Analysis shows that while the funding gap before Covid-19 averaged KES 10.8 billion, this increased to KES 21.1 million during Covid-19 underpinned by the increased needs of people living in poverty during the pandemic (Figure 7). This widening funding gap could have a negative impact on programmes meant to benefit people living in poverty and marginalised communities, especially now that Covid-19 has affected the economy.

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Figure 7: Social protection sector funding gap before and during Covid-19

Figure 7: Social protection sector funding gap before and during Covid-19
Before Covid-19 During Covid-19
2016/17 2017/18
Social protection -0.4 14.8

Source: Development initiatives based on social protection sector budget proposals and programme-based budgets, 2018/19–2020/21, The National Treasury of Kenya.

Water and sanitation

Allocations to this subsector aim to promote water resource and sewerage management, irrigation and land reclamation. Allocations before Covid-19 initially dropped by 21.8% in FY2017/18 but rebounded 56.5% to KES 52.9 million in FY2018/19. On the other hand, budget allocation during Covid-19 increased by 15.4% in FY2019/20 and 24.5% in FY2020/21. This will be sustained in FY2021/22 as allocation will increase to KES 78 million.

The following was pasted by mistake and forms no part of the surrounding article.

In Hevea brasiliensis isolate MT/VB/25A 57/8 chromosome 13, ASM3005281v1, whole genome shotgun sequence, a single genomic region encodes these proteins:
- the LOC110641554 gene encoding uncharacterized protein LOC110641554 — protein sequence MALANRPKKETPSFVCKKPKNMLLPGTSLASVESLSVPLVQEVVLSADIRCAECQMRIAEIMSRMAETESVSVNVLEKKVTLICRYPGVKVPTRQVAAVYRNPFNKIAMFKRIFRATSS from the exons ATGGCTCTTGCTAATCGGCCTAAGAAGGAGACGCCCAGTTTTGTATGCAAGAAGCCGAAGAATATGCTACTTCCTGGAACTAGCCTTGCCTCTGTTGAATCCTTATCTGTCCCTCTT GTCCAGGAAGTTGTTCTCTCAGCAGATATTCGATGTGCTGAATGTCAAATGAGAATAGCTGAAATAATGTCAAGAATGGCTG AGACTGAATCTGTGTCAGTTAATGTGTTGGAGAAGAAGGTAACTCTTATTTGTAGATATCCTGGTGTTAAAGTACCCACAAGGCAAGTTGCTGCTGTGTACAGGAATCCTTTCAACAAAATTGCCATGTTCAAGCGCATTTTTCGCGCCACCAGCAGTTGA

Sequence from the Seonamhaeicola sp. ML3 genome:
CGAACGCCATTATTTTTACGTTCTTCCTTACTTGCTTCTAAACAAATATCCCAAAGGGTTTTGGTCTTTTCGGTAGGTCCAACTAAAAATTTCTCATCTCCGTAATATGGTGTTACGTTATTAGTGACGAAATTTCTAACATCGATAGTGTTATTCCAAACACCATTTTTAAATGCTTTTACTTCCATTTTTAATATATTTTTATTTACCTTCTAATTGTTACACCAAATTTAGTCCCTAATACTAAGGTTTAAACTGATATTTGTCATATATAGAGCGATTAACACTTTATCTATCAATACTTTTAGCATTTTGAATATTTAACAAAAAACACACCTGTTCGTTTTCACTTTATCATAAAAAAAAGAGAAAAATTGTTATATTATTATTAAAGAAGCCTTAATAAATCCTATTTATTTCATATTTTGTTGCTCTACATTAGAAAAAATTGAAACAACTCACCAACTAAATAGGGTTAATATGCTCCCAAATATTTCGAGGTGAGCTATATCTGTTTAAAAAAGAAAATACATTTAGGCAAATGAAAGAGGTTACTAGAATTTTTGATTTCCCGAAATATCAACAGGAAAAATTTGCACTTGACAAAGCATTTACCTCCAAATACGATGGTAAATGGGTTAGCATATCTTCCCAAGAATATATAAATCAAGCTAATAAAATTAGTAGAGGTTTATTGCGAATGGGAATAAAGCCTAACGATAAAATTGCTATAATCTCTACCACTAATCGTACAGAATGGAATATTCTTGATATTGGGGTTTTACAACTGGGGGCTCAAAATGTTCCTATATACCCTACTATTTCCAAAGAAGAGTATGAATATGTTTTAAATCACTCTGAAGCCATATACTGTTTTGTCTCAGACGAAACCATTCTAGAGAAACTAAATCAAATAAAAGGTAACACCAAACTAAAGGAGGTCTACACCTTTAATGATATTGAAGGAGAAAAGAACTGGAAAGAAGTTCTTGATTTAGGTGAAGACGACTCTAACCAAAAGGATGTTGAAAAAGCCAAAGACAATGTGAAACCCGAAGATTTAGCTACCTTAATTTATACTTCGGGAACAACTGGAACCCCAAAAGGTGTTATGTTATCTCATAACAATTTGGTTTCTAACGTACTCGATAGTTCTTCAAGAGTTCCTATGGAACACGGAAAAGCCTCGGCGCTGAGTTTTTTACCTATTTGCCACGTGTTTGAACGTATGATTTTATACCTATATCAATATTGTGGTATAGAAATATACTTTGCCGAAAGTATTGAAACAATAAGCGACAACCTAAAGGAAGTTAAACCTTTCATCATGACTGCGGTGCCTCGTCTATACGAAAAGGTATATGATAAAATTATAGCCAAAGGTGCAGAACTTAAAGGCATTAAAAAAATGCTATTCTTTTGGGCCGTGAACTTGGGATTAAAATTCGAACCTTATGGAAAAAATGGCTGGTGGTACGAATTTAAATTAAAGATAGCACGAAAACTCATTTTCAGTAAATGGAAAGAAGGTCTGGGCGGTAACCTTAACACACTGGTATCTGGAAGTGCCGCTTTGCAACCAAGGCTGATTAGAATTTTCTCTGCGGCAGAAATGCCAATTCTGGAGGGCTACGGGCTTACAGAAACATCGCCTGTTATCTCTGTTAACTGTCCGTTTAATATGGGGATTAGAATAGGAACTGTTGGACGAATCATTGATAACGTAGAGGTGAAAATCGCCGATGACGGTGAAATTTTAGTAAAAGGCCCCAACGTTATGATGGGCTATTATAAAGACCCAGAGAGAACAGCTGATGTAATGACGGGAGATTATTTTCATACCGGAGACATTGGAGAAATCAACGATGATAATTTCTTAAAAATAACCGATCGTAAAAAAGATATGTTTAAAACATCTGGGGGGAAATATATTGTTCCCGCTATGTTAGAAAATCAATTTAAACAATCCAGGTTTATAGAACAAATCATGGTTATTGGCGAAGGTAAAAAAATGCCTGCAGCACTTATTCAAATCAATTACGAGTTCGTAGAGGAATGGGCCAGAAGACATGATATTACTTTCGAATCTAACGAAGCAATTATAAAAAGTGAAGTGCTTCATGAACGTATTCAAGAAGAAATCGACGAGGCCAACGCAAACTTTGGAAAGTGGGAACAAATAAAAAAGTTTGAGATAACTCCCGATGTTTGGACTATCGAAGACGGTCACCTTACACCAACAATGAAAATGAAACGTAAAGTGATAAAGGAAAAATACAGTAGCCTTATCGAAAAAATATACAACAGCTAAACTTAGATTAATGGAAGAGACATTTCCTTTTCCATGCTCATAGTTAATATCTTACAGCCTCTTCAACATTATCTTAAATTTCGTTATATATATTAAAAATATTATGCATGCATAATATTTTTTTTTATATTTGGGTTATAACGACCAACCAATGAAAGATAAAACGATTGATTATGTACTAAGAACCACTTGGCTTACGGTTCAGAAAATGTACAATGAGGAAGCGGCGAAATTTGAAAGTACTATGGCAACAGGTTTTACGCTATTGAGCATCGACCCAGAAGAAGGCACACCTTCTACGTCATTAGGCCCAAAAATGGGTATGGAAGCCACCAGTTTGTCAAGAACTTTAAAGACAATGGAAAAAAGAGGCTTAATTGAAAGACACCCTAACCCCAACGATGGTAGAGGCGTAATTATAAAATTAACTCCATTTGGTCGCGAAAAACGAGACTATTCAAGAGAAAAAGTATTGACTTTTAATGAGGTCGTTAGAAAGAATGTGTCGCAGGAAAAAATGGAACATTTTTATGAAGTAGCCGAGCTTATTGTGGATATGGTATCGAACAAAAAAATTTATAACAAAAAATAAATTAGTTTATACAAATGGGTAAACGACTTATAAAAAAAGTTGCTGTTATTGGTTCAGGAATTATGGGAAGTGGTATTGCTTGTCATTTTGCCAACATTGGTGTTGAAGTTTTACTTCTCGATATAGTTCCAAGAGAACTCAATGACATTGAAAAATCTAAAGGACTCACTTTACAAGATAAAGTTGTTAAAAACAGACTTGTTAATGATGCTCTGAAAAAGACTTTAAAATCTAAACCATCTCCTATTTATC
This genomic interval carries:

The sector’s funding requirements were erratic in the period under review. Requirements doubled between FY2016/17 and FY2017/18 increasing 100.3%, and decreased 14.3% between 2017/18 and 2018/19. Similar to the financial years before Covid-19, sector requirements decreased by 17.2% between FY2019/20 and FY2020/21.

This being one of the Covid-related sectors, we examined budget requirements and allocation where we found that the pre-pandemic financial gap on average was KES 52.9 billion in the three financial years preceding Covid-19. The sector’s funding gaps were the highest of all the pro-poor sector in three FYs: FY2017/18 (KES 89.2 billion), FY2018/19 (KES 63.8 billion) and FY2019/20 (KES 75.4 billion). Average funding gap during Covid increased to KES 56.2 billion driven by a KES 75.4 billion funding gap in FY2019/20 (Figure 8).